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Welcome to the Rams!

Derby County have been to Nailsworth just once before – a memorable 3rd Round FA Cup tie in January 2009.  It still ranks as one of FGR’s best attendances – 4,836 people saw the game.  On the day Rovers led 2-0 before being pegged back, and it was 3-3 in the 87th minute before an FGR red card followed by a Derby penalty saw the Rams squeak home 3-4.  Robbie Savage was an unused Derby sub on the day.

The second meeting between the sides was at Pride Park last December.  Derby enjoyed a comfortable 4-0 win, David McGoldrick scoring a hat-trick.  24,334 people watched this game – at the time this was the biggest crowd FGR had ever played in front of (a record that was narrowly overtaken when Rovers went to Portman Road to play Ipswich).

Expect the away end to be busy!

How are they doing?

Derby started the season a little slowly before hitting their stride mid-season (winning 7 of 8 games after beating Rovers just before Christmas).  Recently, their form has become very worrying for their supporters.  They have had losses against Plymouth, Barnsley, Peterborough, Ipswich & Fleetwood in their last 8 games.  They have interspersed these losses with wins against Cheltenham and Oxford and a draw against Shrewsbury in that 8-game run.

However, this run of form has dropped Derby to 7th in the table (behind Bolton & Peterborough on goal difference).  Automatic promotion is no longer realistic, and Derby are in danger of even failing to finish in the play-off places.

Derby have been performing appreciably better at home than away this season.  They have lost 4 of their last 5 away games and only a 90th minute winner gave them a 3-2 victory at Oxford Utd.  That said, they have beaten most lower-ranked opposition away from home but have particularly struggled when they visit top half of the table teams.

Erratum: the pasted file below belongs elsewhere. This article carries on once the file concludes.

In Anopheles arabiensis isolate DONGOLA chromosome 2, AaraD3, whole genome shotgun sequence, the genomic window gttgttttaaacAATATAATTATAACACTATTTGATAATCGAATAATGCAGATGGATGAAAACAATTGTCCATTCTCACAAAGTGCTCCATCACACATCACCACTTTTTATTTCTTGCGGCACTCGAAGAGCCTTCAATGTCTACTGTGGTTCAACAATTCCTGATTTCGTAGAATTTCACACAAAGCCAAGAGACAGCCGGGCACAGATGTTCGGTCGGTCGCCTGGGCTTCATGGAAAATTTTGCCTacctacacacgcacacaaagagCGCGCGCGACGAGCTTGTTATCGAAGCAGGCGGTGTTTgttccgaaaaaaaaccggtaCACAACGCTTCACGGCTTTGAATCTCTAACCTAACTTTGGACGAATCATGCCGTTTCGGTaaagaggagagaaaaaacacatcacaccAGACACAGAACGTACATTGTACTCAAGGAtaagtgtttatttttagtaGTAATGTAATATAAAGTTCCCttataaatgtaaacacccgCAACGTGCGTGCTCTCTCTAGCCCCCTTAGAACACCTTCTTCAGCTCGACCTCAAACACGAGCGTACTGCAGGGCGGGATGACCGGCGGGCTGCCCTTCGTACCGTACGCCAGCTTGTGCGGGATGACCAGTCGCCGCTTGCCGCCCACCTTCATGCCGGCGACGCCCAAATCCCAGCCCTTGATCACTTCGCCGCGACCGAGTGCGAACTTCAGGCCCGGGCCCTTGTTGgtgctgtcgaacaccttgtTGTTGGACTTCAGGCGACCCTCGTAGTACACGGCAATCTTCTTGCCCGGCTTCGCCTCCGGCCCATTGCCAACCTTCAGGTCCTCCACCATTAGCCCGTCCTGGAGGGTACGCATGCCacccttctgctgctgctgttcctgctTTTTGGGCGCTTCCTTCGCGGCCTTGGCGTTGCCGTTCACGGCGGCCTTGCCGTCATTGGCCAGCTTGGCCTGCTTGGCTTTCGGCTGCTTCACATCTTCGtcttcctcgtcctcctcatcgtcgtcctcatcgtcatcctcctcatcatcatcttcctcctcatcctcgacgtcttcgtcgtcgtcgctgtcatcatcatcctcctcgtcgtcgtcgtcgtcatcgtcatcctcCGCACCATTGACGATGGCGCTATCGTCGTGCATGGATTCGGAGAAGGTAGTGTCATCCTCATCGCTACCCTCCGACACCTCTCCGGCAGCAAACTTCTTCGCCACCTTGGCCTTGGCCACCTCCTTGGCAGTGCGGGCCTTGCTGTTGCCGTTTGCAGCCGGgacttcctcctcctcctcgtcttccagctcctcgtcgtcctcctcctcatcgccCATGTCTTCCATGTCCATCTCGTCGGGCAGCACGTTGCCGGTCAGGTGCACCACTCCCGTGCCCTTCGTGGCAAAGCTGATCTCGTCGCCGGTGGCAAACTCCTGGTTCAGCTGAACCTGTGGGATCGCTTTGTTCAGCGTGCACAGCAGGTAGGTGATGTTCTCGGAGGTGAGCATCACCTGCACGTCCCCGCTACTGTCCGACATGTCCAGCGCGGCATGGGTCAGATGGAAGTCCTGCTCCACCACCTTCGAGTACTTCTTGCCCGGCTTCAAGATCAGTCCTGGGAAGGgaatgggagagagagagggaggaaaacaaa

It will be a tough contest for the men in green – Derby have scored more than twice as many goals as Rovers this season and conceded far fewer.

Who to watch for?

Derby’s strike force of James Collins (number 9), David McGoldrick (number 10) & Nathaniel Mendez-Laing (number 11) are the threats up front with 9 goals, 16 goals and 7 goals respectively.  Both McGoldrick and Collins have played for the Irish national team.

Chipping in with 7 goals is another Irish international, midfielder Conor Hourihane (number 4).

Rovers experienced the threat of these Derby frontmen at Pride Park last December.  Nathaniel Mendez-Laing opened the scoring after just 5 minutes, before David McGoldrick scored a hat-trick and Derby ended up as 4-0 winners.

Fact File: Conor Hourihane - Blog - Derby County

Conor Hourihane (number 4), Derby’s skilful Irish midfielder.

Fact File: James Collins - Blog - Derby County

James Collins (number 9) is Derby’s 2nd leading scorer with 9 goals.

Derby County's fomer Peterborough United player could miss the League One game against his old club | Peterborough Telegraph